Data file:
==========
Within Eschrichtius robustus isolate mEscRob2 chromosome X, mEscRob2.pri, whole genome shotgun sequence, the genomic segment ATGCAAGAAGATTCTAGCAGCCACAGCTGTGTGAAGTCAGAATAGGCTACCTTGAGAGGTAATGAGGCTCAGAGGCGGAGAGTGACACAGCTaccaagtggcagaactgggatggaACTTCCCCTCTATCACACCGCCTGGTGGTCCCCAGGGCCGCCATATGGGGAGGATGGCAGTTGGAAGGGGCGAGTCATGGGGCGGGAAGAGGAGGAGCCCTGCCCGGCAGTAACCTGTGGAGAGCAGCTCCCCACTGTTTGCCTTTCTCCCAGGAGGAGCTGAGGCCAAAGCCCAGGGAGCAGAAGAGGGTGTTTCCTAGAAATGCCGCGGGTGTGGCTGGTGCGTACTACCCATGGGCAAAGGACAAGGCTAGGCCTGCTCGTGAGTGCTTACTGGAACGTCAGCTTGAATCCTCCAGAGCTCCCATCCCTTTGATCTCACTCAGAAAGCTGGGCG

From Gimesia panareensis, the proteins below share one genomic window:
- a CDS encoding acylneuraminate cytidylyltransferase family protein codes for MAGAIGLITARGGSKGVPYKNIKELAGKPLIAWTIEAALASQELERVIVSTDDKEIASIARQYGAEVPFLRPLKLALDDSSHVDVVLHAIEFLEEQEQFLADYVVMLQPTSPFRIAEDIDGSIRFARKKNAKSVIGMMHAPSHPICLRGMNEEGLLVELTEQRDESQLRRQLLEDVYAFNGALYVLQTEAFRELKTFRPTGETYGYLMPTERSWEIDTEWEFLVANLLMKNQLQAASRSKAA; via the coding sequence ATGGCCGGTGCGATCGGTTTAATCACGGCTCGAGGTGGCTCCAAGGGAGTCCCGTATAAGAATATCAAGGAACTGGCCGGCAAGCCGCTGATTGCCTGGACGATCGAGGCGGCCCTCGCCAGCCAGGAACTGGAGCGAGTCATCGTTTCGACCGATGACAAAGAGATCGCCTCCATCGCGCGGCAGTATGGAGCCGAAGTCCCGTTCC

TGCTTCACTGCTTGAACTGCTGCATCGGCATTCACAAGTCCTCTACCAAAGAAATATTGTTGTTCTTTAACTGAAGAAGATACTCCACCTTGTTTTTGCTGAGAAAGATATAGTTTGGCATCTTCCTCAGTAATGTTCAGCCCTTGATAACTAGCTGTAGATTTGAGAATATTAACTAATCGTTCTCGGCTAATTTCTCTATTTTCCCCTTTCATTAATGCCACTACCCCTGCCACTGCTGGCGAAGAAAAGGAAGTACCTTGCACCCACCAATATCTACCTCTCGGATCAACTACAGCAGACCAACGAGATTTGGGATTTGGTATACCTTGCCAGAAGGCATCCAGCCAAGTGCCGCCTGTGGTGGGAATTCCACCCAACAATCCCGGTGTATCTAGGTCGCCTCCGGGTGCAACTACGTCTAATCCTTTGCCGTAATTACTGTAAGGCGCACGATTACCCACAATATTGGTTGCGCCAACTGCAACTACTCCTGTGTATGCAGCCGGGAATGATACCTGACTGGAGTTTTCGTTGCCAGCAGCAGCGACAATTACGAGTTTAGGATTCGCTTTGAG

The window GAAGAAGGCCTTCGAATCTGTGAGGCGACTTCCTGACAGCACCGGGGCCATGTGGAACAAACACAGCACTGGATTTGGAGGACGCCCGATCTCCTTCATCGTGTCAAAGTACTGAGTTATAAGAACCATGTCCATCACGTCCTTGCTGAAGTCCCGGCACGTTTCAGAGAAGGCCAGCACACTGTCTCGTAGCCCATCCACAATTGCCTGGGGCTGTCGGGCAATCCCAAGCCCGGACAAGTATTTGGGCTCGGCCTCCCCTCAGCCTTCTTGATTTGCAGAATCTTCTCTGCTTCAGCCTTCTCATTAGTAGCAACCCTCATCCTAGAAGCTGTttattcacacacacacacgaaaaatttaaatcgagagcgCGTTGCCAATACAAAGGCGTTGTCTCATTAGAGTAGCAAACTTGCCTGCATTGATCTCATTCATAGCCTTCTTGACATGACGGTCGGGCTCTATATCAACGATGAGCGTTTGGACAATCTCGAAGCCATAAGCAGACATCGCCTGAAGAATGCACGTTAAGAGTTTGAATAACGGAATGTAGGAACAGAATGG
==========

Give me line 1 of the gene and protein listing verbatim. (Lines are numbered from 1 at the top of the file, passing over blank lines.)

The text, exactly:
Within Eschrichtius robustus isolate mEscRob2 chromosome X, mEscRob2.pri, whole genome shotgun sequence, the genomic segment ATGCAAGAAGATTCTAGCAGCCACAGCTGTGTGAAGTCAGAATAGGCTACCTTGAGAGGTAATGAGGCTCAGAGGCGGAGAGTGACACAGCTaccaagtggcagaactgggatggaACTTCCCCTCTATCACACCGCCTGGTGGTCCCCAGGGCCGCCATATGGGGAGGATGGCAGTTGGAAGGGGCGAGTCATGGGGCGGGAAGAGGAGGAGCCCTGCCCGGCAGTAACCTGTGGAGAGCAGCTCCCCACTGTTTGCCTTTCTCCCAGGAGGAGCTGAGGCCAAAGCCCAGGGAGCAGAAGAGGGTGTTTCCTAGAAATGCCGCGGGTGTGGCTGGTGCGTACTACCCATGGGCAAAGGACAAGGCTAGGCCTGCTCGTGAGTGCTTACTGGAACGTCAGCTTGAATCCTCCAGAGCTCCCATCCCTTTGATCTCACTCAGAAAGCTGGGCG